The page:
For the documentary, I want to share as much insight into the man as I can without jumping to any presumptions. It would be the highlight of arrogance for me to ever think I could speak for Amsel; better to let those who knew him share their remembrances and insight, even if their testimonials sometimes contradict each other.


Yet there were other sources I culled information from. Amsel was quoted in a number of published interviews about his work. He also wrote a number of postcards and personal letters that I’ve been privy to. Most telling, however, was Amsel’s last will and testament – written and signed one week before the artist’s death, while he was being treated at New York’s Mount Sinai Hospital. Even with its customary legalese, it’s a somber, eye-opening read.


This begged the question: How to best present Richard Amsel’s “voice,” when the voice itself has long been silent?

After watching an episode of THE BOOK OF BOBA FETT last February, I was stunned to learn that actor Mark Hamill’s voice was generated through the use of an AI speech synthesizer. Rather than having a current-day Hamill attempt to speak with the same youthful voice as he had nearly 40 years ago, digital wizardry, sourced from Hamill’s voice in the original STAR WARS trilogy and radio recordings, could replicate a young Luke Skywalker.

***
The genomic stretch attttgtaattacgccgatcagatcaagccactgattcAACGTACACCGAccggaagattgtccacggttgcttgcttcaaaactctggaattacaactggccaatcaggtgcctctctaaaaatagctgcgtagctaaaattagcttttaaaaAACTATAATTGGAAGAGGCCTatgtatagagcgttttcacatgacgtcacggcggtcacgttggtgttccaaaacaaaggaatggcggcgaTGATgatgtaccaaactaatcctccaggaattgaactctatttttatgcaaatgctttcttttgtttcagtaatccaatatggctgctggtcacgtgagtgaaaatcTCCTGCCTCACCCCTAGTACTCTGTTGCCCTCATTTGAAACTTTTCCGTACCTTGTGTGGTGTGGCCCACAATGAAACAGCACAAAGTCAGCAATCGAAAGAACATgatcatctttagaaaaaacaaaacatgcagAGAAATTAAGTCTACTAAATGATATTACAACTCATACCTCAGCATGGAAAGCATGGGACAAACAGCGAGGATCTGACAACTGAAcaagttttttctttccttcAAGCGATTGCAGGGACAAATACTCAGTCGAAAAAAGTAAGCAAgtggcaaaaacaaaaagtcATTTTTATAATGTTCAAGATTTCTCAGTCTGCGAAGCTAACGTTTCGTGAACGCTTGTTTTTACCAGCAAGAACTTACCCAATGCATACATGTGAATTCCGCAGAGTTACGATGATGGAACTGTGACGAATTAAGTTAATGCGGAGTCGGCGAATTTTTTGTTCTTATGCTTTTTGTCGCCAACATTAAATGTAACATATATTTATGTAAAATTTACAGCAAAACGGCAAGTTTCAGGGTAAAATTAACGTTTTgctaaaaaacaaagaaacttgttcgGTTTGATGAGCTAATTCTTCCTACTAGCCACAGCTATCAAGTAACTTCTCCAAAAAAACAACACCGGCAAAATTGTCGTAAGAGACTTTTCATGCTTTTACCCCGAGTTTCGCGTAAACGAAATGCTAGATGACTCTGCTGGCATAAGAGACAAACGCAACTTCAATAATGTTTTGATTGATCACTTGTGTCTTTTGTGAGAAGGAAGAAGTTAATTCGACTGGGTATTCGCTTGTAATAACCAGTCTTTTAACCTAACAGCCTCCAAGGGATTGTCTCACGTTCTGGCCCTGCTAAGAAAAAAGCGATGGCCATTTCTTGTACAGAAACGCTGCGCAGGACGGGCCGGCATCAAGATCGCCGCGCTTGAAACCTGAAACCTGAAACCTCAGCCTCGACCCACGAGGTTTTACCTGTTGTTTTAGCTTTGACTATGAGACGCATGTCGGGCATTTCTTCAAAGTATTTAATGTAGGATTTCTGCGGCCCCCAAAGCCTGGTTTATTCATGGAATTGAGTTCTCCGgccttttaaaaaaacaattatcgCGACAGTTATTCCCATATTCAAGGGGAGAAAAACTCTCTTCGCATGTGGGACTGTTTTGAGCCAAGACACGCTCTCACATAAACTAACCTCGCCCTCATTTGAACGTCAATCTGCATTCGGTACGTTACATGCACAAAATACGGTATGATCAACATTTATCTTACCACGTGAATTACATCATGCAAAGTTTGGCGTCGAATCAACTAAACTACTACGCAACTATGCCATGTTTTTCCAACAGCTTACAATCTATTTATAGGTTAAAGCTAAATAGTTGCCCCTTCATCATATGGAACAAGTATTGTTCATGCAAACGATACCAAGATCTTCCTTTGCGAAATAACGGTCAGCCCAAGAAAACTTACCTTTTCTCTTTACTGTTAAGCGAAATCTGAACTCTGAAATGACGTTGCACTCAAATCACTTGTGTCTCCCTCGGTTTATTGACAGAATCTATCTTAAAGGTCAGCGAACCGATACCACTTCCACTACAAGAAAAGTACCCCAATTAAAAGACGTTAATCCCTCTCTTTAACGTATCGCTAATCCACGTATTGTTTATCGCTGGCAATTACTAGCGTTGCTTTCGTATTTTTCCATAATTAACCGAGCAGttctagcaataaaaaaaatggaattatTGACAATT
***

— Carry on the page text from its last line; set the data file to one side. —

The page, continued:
Could such technology work for “resurrecting” Richard Amsel’s voice? I desperately reached out to the two companies Lucasfilm had used, providing them with audio excerpts of the Emerald City program.


David’s tape provides a precious record of Amsel’s appearance and voice, but is technically stymied by all the limitations a 43-year-old analog source could possibly have. The footage is grainy, blurry, faded, with noticeable audio hiss. Not helping matters is that the interviewer, to my eternal fury, had a penchant for interrupting her guests every other sentence.


This left me with less than 90 seconds of “usable” audio, where only Amsel’s voice was featured. I spent hours trying to digitally enhance, clean up, and “de-hiss” the clips.


Sadly, neither Resemble AI nor Respeecher were able to reconstruct Amsel’s voice from the clips. This meant I had to do it the old-fashioned way: I found a voiceover actor to mimic Amsel’s speech.


It wasn’t easy. I put out ads in several casting calls, and kept my fingers crossed. In the weeks that followed, almost everyone who auditioned sounded absolutely nothing like Richard Amsel. It was as if they had not even read the job description. But there was one young man whose voice was “in the neighborhood” of it, so to speak, and I knew that it would have to be good enough.


We did the recording session remotely this morning. Amsel spoke with a certain rambling cadence that’s hard to mimic. My direction of the actor was all over the place, and similarly rambling. (Don’t get me started on how to direct someone on the fine points of a subtle Philadelphian accent.) But the actor was focused, professional, and the recording session went much faster than I had anticipated.


While I’ll forever regret my inability to have Amsel speak for himself, this “voice-alike” is likely the best available option.